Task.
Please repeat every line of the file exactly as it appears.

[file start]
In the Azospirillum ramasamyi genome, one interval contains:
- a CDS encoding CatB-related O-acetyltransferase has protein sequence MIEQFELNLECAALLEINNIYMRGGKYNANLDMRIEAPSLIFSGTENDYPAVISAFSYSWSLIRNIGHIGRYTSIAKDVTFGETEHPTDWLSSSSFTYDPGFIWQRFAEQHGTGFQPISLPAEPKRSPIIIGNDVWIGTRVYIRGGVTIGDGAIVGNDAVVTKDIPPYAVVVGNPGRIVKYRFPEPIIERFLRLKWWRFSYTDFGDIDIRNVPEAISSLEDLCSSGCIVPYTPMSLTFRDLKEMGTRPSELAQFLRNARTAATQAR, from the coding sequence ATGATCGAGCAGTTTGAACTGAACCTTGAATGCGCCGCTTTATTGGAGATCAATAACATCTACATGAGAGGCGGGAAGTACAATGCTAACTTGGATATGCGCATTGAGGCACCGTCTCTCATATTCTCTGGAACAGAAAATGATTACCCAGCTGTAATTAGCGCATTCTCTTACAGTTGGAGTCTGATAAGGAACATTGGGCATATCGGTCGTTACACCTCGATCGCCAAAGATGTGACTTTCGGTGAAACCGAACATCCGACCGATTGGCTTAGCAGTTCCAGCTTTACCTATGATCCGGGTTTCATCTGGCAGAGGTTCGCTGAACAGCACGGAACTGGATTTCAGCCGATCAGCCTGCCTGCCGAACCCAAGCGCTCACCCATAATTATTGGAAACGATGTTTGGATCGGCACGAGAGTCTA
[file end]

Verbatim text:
In the Azospirillum ramasamyi genome, one interval contains:
- a CDS encoding CatB-related O-acetyltransferase has protein sequence MIEQFELNLECAALLEINNIYMRGGKYNANLDMRIEAPSLIFSGTENDYPAVISAFSYSWSLIRNIGHIGRYTSIAKDVTFGETEHPTDWLSSSSFTYDPGFIWQRFAEQHGTGFQPISLPAEPKRSPIIIGNDVWIGTRVYIRGGVTIGDGAIVGNDAVVTKDIPPYAVVVGNPGRIVKYRFPEPIIERFLRLKWWRFSYTDFGDIDIRNVPEAISSLEDLCSSGCIVPYTPMSLTFRDLKEMGTRPSELAQFLRNARTAATQAR, from the coding sequence ATGATCGAGCAGTTTGAACTGAACCTTGAATGCGCCGCTTTATTGGAGATCAATAACATCTACATGAGAGGCGGGAAGTACAATGCTAACTTGGATATGCGCATTGAGGCACCGTCTCTCATATTCTCTGGAACAGAAAATGATTACCCAGCTGTAATTAGCGCATTCTCTTACAGTTGGAGTCTGATAAGGAACATTGGGCATATCGGTCGTTACACCTCGATCGCCAAAGATGTGACTTTCGGTGAAACCGAACATCCGACCGATTGGCTTAGCAGTTCCAGCTTTACCTATGATCCGGGTTTCATCTGGCAGAGGTTCGCTGAACAGCACGGAACTGGATTTCAGCCGATCAGCCTGCCTGCCGAACCCAAGCGCTCACCCATAATTATTGGAAACGATGTTTGGATCGGCACGAGAGTCTA